Cherokee Removal Vs Indian Removal

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The events of the Trail of Tears are some of the most tragic in the history of the country, but also the least talked about. While Native American relocation took roughly two years, the events that led to the removal of the Native Americans from their land can be traced back decades. From Andrew Jackson’s treaty after the Battle of Horseshoe Bend, to the establishment of a new Cherokee capital in Oklahoma, the story of Indian relocation is a sad one but is still an ultimately American one.
The Tallapoosa River winds quietly through eastern Alabama, giving no indication of the violence that it bared witness to nearly two centuries ago. The Battle of Horseshoe Bend in many ways solidified the tumultuous relationship between Indians and settlers.
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Possessed by "gold fever" and a thirst for expansion, many settlers turned on their Cherokee neighbors. The U.S. government ultimately decided it was time for the Cherokees to be "removed", leaving behind their farms, their land and their homes. In 1830, Andrew Jackson passed the Indian Removal Act, which granted Jackson the funds and authority to remove the Indians, by force if necessary, and promised the Indians a “safe” passage …show more content…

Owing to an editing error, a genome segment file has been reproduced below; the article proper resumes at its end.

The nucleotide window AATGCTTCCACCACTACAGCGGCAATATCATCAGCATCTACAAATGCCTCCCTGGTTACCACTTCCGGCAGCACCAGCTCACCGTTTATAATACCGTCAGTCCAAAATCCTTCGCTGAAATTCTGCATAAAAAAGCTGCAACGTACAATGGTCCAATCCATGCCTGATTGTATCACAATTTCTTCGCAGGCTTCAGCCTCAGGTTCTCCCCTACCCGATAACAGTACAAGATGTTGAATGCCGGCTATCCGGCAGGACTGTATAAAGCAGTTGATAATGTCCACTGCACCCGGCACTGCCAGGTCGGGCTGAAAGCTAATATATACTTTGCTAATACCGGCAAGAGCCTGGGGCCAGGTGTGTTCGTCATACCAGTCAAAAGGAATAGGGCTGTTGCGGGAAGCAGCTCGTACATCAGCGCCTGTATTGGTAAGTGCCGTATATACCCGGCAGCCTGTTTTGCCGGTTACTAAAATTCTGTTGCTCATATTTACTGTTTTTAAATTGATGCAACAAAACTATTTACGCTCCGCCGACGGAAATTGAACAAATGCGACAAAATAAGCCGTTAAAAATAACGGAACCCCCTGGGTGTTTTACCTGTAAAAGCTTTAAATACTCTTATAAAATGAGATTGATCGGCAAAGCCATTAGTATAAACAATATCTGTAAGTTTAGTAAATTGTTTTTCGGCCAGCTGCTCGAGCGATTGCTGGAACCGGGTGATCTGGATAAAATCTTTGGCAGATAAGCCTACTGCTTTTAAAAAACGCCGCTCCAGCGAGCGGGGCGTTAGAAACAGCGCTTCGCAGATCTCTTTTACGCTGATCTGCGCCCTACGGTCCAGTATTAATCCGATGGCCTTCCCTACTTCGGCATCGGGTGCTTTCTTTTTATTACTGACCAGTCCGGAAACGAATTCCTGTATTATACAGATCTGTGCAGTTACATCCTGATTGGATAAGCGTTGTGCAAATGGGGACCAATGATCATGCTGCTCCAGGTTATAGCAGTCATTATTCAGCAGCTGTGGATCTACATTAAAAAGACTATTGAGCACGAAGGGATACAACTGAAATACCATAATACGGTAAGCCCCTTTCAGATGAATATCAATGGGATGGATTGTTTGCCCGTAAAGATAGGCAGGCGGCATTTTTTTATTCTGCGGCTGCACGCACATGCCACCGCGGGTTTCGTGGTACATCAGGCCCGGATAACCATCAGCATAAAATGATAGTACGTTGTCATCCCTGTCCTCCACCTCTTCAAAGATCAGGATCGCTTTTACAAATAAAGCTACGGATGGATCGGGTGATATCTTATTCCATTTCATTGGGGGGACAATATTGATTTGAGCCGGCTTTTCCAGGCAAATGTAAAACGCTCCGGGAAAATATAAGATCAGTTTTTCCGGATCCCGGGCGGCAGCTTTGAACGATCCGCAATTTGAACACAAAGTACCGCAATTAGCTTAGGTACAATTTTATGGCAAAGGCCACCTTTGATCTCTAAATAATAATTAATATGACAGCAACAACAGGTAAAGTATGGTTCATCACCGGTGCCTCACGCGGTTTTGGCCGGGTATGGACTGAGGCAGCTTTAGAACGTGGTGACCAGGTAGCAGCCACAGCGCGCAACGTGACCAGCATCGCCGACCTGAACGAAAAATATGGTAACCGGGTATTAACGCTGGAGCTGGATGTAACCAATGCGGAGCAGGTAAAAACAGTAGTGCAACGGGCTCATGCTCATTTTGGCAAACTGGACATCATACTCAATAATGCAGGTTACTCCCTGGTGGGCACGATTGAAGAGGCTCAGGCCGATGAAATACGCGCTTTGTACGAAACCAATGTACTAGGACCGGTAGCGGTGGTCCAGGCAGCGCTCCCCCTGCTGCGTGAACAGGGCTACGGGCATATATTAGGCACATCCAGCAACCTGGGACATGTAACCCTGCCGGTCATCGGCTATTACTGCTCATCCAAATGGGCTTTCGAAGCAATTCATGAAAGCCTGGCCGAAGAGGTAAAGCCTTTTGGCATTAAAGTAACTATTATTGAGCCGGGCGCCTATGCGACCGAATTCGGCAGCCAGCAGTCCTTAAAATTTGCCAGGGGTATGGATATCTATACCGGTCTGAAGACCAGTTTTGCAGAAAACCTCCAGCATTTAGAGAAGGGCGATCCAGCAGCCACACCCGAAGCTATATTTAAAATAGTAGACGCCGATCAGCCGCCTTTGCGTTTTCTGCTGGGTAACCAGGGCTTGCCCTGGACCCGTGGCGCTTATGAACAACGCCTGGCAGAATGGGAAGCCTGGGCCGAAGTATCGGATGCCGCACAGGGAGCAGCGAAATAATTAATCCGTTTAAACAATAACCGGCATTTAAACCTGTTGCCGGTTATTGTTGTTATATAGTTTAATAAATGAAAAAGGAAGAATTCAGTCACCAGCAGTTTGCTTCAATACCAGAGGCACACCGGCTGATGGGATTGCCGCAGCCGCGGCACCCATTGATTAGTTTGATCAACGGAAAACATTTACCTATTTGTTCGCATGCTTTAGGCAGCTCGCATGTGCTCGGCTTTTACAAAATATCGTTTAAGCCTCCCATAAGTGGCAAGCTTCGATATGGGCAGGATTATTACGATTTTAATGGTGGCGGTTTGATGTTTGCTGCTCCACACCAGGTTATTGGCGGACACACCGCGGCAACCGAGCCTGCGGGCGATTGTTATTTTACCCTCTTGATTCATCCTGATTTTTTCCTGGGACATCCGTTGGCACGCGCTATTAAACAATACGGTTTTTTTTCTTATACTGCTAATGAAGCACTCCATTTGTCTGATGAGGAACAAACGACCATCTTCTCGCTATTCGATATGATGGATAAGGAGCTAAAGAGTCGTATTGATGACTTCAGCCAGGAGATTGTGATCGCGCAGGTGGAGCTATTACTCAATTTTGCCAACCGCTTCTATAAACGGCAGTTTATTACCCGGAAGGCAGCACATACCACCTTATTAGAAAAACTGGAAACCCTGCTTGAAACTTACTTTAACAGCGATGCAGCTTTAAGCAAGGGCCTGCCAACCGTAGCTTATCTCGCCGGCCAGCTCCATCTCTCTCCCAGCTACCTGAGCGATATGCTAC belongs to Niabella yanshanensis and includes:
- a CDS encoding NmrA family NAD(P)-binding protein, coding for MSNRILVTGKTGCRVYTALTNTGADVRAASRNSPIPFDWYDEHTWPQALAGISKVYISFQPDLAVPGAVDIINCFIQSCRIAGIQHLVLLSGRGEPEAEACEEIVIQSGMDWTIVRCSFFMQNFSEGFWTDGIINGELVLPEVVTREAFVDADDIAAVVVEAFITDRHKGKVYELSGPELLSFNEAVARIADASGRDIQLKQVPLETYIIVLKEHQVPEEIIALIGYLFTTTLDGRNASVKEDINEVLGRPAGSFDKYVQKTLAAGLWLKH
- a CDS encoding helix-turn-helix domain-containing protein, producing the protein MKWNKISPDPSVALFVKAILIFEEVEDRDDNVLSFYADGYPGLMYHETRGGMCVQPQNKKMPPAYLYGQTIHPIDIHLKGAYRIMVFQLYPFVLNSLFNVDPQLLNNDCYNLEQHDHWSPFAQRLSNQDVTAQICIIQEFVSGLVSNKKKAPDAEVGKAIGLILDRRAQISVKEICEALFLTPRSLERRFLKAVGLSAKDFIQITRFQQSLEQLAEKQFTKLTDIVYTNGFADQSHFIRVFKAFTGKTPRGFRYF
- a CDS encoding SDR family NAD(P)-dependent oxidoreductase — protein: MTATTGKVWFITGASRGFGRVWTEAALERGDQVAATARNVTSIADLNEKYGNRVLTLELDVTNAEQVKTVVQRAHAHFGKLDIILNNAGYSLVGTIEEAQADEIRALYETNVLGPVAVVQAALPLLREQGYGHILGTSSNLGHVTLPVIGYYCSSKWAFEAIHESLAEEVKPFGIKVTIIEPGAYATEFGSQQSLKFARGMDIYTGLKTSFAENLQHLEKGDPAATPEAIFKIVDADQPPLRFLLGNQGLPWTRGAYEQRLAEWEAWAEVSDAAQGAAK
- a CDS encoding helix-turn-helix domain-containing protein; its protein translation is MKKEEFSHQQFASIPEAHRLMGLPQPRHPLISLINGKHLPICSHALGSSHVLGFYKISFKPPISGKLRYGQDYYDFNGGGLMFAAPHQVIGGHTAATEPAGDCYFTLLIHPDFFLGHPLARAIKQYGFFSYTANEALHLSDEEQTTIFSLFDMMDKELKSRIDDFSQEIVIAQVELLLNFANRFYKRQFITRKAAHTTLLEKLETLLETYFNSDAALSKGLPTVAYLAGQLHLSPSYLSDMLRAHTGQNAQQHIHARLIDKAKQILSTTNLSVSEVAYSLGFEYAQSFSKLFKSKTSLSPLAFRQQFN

This blockhouse, built in each corner of the standard removal fort featured gun ports drilled every two feet or so. Some Cherokee reported to the forts, not knowing the fate that awaited them, simply because John Ross had told them this is what they should do. Others stayed with their homes and were working in the fields when the soldiers came. The Georgia Guard had identified Cherokee homes. The residents would then be forced to leave. The amount of time given residents to collect belongings varied greatly. There are numerous instances where settlers attempted to intervene when the Guard was being particularly rough on a

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